Discworld II: Mortality Bytes!
by Al Giovetti
Price: $40 - $60
Release: December, 1996
Genre: Animated Graphic Adventure
Developer: Perfect Entertainment
Programming Director: David Johnston
Producer: Gregg Barnett
Exective Producer: Angela Sutherland
Creative Art Director: Nick Pratt
Music Director and Composer: Rob Lord
Requirements: 486 DX2/66, 8 MB RAM, CD-ROM drive, VGA Compatible, video, 4X CD ROM drive, 640x480 SVGA, 20 MB hard disk drive space, any major sound card, mouse
Company line: What happens when Death takes a Holiday? Plenty, and it's all in the stunning second installment of the innovative Discworld series.
Now the incompetent wizard Rincewind has been joined by dozens of outrageous new characters who populate this incredibly inventive story and its remarkable animated landscapes. And of course there are lots of fiendishly clever games along the way.
The new Discworld includes 25,000 cells of hand-drawn animation, many bizarre characters in outlandish scenarios, humorous gameplay, full screen viewing mode with cinematic effects including fades, pans and close-ups. The new, higher-quality animation in Discworld II brings the amazing world of Terry Pratchett to life as never before. Cheating Death has never been so much fun.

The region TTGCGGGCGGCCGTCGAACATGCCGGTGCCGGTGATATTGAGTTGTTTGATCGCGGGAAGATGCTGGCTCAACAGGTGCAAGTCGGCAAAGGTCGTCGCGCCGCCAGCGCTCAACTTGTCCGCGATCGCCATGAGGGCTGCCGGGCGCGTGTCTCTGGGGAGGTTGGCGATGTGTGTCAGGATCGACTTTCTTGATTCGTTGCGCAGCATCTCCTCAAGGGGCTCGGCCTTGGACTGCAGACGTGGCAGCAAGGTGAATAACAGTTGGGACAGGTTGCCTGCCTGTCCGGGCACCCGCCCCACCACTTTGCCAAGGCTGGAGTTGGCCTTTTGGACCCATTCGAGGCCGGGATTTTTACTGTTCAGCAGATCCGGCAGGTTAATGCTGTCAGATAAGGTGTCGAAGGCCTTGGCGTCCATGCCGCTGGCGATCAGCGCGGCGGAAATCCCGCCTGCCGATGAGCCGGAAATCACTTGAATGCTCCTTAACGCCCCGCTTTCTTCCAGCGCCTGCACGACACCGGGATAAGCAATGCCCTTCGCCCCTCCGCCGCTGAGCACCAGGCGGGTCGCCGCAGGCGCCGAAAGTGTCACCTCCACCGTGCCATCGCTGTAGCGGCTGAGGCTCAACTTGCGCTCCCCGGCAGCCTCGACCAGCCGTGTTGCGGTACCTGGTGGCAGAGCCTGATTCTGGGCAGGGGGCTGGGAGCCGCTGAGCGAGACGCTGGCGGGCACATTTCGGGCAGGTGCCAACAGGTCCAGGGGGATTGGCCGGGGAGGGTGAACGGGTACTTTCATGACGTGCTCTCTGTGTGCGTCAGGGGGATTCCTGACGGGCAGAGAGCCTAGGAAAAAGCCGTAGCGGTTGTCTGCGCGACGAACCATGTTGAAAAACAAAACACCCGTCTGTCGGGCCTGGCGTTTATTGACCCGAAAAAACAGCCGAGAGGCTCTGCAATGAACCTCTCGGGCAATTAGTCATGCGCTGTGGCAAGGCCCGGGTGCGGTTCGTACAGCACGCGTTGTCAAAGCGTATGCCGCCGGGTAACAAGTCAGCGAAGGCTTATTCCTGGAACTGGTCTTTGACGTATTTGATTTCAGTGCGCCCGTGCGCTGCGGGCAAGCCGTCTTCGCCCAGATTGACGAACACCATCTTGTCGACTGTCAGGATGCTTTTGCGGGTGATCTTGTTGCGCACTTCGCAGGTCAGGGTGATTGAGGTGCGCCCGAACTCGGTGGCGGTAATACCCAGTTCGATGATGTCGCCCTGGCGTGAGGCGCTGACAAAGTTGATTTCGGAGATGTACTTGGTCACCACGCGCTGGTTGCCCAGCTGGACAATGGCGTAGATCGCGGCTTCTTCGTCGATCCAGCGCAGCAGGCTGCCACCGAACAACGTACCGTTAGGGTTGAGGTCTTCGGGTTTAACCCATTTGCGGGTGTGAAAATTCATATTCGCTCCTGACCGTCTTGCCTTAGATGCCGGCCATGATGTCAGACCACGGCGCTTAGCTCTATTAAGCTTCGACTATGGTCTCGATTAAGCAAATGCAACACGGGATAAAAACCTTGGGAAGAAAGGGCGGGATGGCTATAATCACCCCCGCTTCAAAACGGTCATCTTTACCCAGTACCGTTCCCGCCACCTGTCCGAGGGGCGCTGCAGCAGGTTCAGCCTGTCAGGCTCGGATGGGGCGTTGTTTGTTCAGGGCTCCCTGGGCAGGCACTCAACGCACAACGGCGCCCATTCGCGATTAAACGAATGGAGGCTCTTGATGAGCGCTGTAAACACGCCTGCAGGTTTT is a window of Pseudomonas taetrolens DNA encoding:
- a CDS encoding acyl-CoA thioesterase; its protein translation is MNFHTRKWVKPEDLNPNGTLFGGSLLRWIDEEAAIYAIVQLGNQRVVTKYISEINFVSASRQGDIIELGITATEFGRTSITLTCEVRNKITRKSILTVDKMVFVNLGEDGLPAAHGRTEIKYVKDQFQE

History: When I reviewed the first Discworld game based upon the Terry Pratchett series of bestselling novels, the role of Rincewind, the bungling apprentice wizard, was played by Eric Idle of the Monty Python comedy troop. Other notable comedic talents included "Tony Robinson a.k.a. Baldric, of Black Adder infamy and Jon Pertwee who, needless to say, is known to many fantasy fans as the definitive Dr. Who." It does not appear that Psygnosis is bringing back these excellent voice talents in the next installment, save the wonderful voice of Eric Idle. Oh joy!
Discworld is where the world is flat - as flat as a pizza, and the whole affair, mountains, oceans and all are held up by four elephants, each facing a compass heading, hold up on the world while standing on the back of a gigantic turtle. The turtle swims through space.
Plot: Well all of us have wondered and even speculated on what would happen if death took a holiday, but most of you are probably not prepared for Terry Pratchett's version of this event. In Discworld where the world really is flat, and in fact circular shaped like a pizza. The water drops off the edges of the pizza along with anyone foolish enough to bungle into this area. The gods live on Mount Olympus, and everything is not right with the world. Well perhaps this time we can cheat death in new and different ways while he is having his pint on holiday.